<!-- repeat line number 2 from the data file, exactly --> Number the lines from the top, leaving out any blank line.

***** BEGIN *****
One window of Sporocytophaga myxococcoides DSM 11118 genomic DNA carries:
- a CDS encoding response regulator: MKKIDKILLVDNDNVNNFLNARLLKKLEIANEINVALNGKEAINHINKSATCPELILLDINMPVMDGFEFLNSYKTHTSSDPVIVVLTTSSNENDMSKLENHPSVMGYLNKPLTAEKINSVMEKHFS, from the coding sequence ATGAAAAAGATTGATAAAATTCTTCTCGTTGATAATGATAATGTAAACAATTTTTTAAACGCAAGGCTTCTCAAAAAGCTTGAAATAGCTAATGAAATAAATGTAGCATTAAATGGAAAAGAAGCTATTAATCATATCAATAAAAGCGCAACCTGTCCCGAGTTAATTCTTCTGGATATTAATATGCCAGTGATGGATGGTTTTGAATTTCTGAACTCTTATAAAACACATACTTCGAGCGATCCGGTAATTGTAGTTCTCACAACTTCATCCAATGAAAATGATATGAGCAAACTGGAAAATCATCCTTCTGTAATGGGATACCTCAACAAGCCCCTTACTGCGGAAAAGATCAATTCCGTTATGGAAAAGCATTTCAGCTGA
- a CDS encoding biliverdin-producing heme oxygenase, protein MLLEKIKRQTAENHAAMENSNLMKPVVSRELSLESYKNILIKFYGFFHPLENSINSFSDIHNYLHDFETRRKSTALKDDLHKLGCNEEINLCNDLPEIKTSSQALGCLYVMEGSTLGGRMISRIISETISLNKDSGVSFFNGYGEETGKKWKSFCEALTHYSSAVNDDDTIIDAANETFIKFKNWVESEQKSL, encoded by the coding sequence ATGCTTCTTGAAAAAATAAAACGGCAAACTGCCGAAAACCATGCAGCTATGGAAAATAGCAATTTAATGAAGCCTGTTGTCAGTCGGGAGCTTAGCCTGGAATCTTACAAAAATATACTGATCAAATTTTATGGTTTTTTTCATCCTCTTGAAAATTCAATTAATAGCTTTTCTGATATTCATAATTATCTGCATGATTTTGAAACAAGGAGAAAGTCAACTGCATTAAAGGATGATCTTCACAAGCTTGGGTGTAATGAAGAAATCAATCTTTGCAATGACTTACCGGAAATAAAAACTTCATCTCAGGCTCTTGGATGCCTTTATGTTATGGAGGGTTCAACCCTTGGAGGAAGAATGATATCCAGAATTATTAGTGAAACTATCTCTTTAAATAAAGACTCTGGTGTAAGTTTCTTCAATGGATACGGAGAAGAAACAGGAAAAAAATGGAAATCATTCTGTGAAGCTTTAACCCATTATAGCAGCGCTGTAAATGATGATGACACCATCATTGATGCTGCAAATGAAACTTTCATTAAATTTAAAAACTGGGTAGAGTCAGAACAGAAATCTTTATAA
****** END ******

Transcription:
- a CDS encoding response regulator: MKKIDKILLVDNDNVNNFLNARLLKKLEIANEINVALNGKEAINHINKSATCPELILLDINMPVMDGFEFLNSYKTHTSSDPVIVVLTTSSNENDMSKLENHPSVMGYLNKPLTAEKINSVMEKHFS, from the coding sequence ATGAAAAAGATTGATAAAATTCTTCTCGTTGATAATGATAATGTAAACAATTTTTTAAACGCAAGGCTTCTCAAAAAGCTTGAAATAGCTAATGAAATAAATGTAGCATTAAATGGAAAAGAAGCTATTAATCATATCAATAAAAGCGCAACCTGTCCCGAGTTAATTCTTCTGGATATTAATATGCCAGTGATGGATGGTTTTGAATTTCTGAACTCTTATAAAACACATACTTCGAGCGATCCGGTAATTGTAGTTCTCACAACTTCATCCAATGAAAATGATATGAGCAAACTGGAAAATCATCCTTCTGTAATGGGATACCTCAACAAGCCCCTTACTGCGGAAAAGATCAATTCCGTTATGGAAAAGCATTTCAGCTGA